Project 3. Design of RNA-triggered Disassembly Mechanisms in Multi-responsive Polymer Nanocapsules for Personalized Physiological Profiling and Tailored Therapeutics (NSF)

This research addresses the National Academy of Engineering’s Grand Challenge to engineer better medicines by developing new approaches that will ultimately allow rapid assessment of the genetic profiles in patients and the release of personalized drug cocktails.  Our approach is to incorporate DNA “strand displacement” biosensing designs within polymer nanocarriers such that the DNA interface controls nanocarrier stability.  Recognition of specific RNA or DNA sequences will result in a strand displacement reaction that destabilizes the nanocarrier and allows the release of encapsulated drugs or diagnostics.  The major milestones in this work include the design of DNA strand displacement designs sensitive to breast cancer-specific RNAs; incorporation of these DNA duplexes within block polymer micelles; establishment of the specificity and efficacy of RNA-mediated nanocarrier disassembly; addition of cancer cell-targeting peptides on the surface of the nanocarriers; and establishment of selective cellular uptake and efficient cargo (dye) release in breast cancer cells. 

 

 

 

Project 4. Engineering protein nanostructures to illuminate protein delivery and cellular processing (NSF) - with Prof. Sullivan

This project will develop new approaches to create nanoparticles using therapeutic proteins as building blocks. The protein building blocks will be designed so that they can assemble together spontaneously to form flexible, elongated nanoparticles; additionally, the protein building blocks will be designed to incorporate clusters of ‘targeting’ molecules that will bind strongly and specifically to diseased cells. These approaches will enable control of the size, shape, and chemistry of the resulting protein nanoparticles, which in turn will determine where the nanoparticles accumulate in the human body after injection .

 

 

 

 

Project 5. Advanced Biomanufacturing of Functional Bionanoparticles for Bioimaging (NSF)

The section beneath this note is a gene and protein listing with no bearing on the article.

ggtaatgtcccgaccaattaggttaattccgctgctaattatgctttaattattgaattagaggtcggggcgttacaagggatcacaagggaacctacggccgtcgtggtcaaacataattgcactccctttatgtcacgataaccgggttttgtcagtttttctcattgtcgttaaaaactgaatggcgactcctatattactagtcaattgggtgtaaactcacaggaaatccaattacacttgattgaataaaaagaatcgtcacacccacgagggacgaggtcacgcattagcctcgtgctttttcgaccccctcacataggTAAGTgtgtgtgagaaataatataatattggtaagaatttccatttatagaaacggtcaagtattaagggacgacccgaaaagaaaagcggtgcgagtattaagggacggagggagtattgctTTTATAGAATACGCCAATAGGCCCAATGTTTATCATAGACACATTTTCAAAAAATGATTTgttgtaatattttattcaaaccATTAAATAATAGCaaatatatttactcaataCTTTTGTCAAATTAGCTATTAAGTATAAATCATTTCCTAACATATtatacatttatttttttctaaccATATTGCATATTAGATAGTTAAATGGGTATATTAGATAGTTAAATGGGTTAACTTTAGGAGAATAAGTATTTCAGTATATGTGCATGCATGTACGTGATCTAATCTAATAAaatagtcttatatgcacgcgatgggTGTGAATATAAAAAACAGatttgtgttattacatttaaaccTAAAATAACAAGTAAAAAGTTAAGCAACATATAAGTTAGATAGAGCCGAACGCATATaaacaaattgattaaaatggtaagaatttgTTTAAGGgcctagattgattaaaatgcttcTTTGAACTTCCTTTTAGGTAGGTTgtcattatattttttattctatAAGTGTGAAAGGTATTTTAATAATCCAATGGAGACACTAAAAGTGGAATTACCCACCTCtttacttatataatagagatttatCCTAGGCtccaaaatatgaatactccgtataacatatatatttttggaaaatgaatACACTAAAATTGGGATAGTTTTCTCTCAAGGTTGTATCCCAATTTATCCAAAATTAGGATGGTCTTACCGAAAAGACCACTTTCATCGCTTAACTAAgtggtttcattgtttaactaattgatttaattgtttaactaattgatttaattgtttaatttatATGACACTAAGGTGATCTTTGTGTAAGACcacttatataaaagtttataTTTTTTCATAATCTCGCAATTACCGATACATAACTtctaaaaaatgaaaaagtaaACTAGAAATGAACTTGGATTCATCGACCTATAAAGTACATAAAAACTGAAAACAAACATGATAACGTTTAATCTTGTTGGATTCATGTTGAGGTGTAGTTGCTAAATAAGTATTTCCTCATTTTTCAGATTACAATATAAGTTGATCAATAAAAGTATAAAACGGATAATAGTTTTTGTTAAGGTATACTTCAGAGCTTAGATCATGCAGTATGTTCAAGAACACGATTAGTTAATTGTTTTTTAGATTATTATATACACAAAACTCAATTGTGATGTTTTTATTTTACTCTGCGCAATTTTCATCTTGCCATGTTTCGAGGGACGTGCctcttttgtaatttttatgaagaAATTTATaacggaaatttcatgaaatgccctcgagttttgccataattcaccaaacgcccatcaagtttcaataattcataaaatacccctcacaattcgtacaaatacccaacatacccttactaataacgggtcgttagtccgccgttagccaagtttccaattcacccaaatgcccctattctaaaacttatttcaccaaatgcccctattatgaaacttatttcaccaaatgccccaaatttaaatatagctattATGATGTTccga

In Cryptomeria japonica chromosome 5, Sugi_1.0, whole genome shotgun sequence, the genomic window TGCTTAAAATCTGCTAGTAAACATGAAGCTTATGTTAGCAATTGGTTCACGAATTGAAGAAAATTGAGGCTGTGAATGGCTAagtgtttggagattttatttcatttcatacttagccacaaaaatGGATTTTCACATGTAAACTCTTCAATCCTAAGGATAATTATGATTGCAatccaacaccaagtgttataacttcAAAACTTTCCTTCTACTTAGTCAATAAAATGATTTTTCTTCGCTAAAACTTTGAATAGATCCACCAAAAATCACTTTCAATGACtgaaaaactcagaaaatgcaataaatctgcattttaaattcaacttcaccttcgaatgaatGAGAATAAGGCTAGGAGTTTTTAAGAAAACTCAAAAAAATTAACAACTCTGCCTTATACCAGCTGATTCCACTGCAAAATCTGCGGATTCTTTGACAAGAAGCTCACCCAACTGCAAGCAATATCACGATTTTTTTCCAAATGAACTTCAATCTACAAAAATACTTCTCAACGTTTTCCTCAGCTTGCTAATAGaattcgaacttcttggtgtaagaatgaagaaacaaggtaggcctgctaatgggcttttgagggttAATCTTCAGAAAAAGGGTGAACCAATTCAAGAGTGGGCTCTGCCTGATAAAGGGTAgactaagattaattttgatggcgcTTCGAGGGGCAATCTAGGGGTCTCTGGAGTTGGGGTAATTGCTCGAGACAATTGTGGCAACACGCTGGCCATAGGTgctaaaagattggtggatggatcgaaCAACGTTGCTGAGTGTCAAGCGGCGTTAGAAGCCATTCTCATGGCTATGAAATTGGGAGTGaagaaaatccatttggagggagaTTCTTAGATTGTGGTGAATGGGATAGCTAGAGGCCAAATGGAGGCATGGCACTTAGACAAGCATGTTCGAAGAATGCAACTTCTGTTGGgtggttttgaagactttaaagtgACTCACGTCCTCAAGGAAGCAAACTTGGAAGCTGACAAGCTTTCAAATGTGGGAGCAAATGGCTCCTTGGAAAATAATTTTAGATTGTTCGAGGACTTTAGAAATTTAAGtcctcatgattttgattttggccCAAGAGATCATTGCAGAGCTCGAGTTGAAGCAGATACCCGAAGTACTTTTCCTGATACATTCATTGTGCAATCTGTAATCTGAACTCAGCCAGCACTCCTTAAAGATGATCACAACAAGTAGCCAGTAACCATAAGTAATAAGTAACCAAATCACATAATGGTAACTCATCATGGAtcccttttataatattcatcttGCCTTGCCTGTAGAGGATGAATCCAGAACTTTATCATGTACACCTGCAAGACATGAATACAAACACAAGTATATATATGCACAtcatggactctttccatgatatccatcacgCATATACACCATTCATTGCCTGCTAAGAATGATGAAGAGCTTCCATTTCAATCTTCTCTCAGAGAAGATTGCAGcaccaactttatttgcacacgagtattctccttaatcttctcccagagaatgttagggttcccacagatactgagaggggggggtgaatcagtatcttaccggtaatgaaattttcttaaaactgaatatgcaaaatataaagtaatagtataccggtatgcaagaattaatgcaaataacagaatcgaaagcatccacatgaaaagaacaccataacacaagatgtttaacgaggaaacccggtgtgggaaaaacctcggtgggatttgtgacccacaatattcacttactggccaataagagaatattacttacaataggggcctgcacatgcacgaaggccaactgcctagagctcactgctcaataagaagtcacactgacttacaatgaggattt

Research on nanomaterials in the past decades has undergone explosive growth. Although recent progress in nanomanufacturing technologies led to successfully large-scale manufacturing of a range of inorganic and organic nanostructured materials, the extension of those manufacturing processes to the production of advanced functional bio-nanoparticles (bio-NPs) is currently an unmet challenge. This is mainly due to the sensitivity of bio-NPs to the harsh conditions of current manufacturing processes. The goal of this proposal is to design an advanced biomanufacturing process to manufacture genetically engineered multi-functional bio-NPs. The local and global structure of the advanced bio-NPs will be monitored and characterized, and their functionality and utility will be examined and validated in bioimaging of brain tumor in mouse model.

 

Our hypothesis is that by employing genetically engineered vesicle-forming bacteria as microbial cell factories, we will reliably produce uniform bio-NPs with precisely controlled biological functionality in a continuous and scalable way. To accomplish it, recombinant DNA technology will first be used to design novel genetically engineered protein multi-functional bio-NPs for capture and detection functions in bioimaging. The bio-NPs are lipid-based outer membrane vesicles (OMVs) with a uniform diameter of ~50 nm and the outer leaflet of the bilayer is decorated with novel engineered protein fusion, endowing multi-functionality. The OMVs, co-displaying multiple copies (~50, each) of super-active NanoLuc luciferase enzyme (~150-fold more active than other luciferases), will contain (i) an antibody-binding domain (ZZ domain) for anchoring antibodies of interest, and (ii) a thermo-responsive elastin-like protein domain (ELP, soluble at room temperature and insoluble/aggregated at 42 °C) for simple purification of the OMVs via size filtration. A fermentation process integrated with two-stage size filtration will then be designed for continuous, sustainable production of multi-functional OMVs at a large quantity.